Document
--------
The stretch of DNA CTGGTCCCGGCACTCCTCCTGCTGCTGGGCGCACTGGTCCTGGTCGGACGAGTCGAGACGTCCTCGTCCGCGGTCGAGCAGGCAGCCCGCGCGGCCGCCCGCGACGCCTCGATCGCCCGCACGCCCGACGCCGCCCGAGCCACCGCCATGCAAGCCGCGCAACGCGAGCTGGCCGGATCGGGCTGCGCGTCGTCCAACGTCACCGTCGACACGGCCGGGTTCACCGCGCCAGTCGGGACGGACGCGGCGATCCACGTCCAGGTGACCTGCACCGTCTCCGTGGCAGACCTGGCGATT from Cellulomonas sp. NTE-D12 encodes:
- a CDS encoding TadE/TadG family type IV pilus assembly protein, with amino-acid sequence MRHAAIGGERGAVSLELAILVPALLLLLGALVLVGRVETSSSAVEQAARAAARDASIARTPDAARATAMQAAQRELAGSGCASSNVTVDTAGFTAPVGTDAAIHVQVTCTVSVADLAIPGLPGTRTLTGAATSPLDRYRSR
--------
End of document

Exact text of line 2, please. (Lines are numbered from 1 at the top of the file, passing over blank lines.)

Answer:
- a CDS encoding TadE/TadG family type IV pilus assembly protein, with amino-acid sequence MRHAAIGGERGAVSLELAILVPALLLLLGALVLVGRVETSSSAVEQAARAAARDASIARTPDAARATAMQAAQRELAGSGCASSNVTVDTAGFTAPVGTDAAIHVQVTCTVSVADLAIPGLPGTRTLTGAATSPLDRYRSR